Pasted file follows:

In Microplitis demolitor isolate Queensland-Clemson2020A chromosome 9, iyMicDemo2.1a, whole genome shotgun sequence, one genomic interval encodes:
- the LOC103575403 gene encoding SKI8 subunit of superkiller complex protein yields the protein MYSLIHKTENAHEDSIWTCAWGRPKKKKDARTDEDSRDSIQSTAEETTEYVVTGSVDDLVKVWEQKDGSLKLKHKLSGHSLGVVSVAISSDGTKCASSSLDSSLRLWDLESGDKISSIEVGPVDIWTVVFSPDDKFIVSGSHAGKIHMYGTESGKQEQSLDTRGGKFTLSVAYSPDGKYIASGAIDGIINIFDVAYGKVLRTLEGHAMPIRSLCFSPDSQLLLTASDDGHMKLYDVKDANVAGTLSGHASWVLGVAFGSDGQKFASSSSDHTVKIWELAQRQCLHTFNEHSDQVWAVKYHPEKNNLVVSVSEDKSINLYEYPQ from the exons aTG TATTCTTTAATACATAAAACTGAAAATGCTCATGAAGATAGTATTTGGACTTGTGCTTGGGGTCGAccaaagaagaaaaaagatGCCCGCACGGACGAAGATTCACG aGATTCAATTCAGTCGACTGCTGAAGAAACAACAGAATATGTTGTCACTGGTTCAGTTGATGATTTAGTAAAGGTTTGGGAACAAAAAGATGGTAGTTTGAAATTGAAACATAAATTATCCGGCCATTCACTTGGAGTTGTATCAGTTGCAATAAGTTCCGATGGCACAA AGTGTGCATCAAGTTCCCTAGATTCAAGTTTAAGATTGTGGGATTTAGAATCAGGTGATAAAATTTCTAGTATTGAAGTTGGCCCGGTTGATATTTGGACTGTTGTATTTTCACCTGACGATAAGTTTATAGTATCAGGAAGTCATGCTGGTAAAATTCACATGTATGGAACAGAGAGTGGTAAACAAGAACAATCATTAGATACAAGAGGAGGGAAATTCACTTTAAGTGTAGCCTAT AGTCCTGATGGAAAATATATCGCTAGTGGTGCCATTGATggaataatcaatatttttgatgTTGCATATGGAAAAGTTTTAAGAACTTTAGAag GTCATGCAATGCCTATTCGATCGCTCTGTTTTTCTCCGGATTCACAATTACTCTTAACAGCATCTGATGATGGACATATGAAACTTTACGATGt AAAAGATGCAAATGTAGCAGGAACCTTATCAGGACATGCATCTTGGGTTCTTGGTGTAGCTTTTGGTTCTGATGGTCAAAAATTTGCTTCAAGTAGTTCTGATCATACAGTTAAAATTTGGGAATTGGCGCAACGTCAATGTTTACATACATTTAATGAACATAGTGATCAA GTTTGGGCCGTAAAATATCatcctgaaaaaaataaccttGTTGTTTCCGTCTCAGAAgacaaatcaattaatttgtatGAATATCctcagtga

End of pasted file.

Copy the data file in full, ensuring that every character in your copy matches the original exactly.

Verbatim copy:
In Microplitis demolitor isolate Queensland-Clemson2020A chromosome 9, iyMicDemo2.1a, whole genome shotgun sequence, one genomic interval encodes:
- the LOC103575403 gene encoding SKI8 subunit of superkiller complex protein yields the protein MYSLIHKTENAHEDSIWTCAWGRPKKKKDARTDEDSRDSIQSTAEETTEYVVTGSVDDLVKVWEQKDGSLKLKHKLSGHSLGVVSVAISSDGTKCASSSLDSSLRLWDLESGDKISSIEVGPVDIWTVVFSPDDKFIVSGSHAGKIHMYGTESGKQEQSLDTRGGKFTLSVAYSPDGKYIASGAIDGIINIFDVAYGKVLRTLEGHAMPIRSLCFSPDSQLLLTASDDGHMKLYDVKDANVAGTLSGHASWVLGVAFGSDGQKFASSSSDHTVKIWELAQRQCLHTFNEHSDQVWAVKYHPEKNNLVVSVSEDKSINLYEYPQ from the exons aTG TATTCTTTAATACATAAAACTGAAAATGCTCATGAAGATAGTATTTGGACTTGTGCTTGGGGTCGAccaaagaagaaaaaagatGCCCGCACGGACGAAGATTCACG aGATTCAATTCAGTCGACTGCTGAAGAAACAACAGAATATGTTGTCACTGGTTCAGTTGATGATTTAGTAAAGGTTTGGGAACAAAAAGATGGTAGTTTGAAATTGAAACATAAATTATCCGGCCATTCACTTGGAGTTGTATCAGTTGCAATAAGTTCCGATGGCACAA AGTGTGCATCAAGTTCCCTAGATTCAAGTTTAAGATTGTGGGATTTAGAATCAGGTGATAAAATTTCTAGTATTGAAGTTGGCCCGGTTGATATTTGGACTGTTGTATTTTCACCTGACGATAAGTTTATAGTATCAGGAAGTCATGCTGGTAAAATTCACATGTATGGAACAGAGAGTGGTAAACAAGAACAATCATTAGATACAAGAGGAGGGAAATTCACTTTAAGTGTAGCCTAT AGTCCTGATGGAAAATATATCGCTAGTGGTGCCATTGATggaataatcaatatttttgatgTTGCATATGGAAAAGTTTTAAGAACTTTAGAag GTCATGCAATGCCTATTCGATCGCTCTGTTTTTCTCCGGATTCACAATTACTCTTAACAGCATCTGATGATGGACATATGAAACTTTACGATGt AAAAGATGCAAATGTAGCAGGAACCTTATCAGGACATGCATCTTGGGTTCTTGGTGTAGCTTTTGGTTCTGATGGTCAAAAATTTGCTTCAAGTAGTTCTGATCATACAGTTAAAATTTGGGAATTGGCGCAACGTCAATGTTTACATACATTTAATGAACATAGTGATCAA GTTTGGGCCGTAAAATATCatcctgaaaaaaataaccttGTTGTTTCCGTCTCAGAAgacaaatcaattaatttgtatGAATATCctcagtga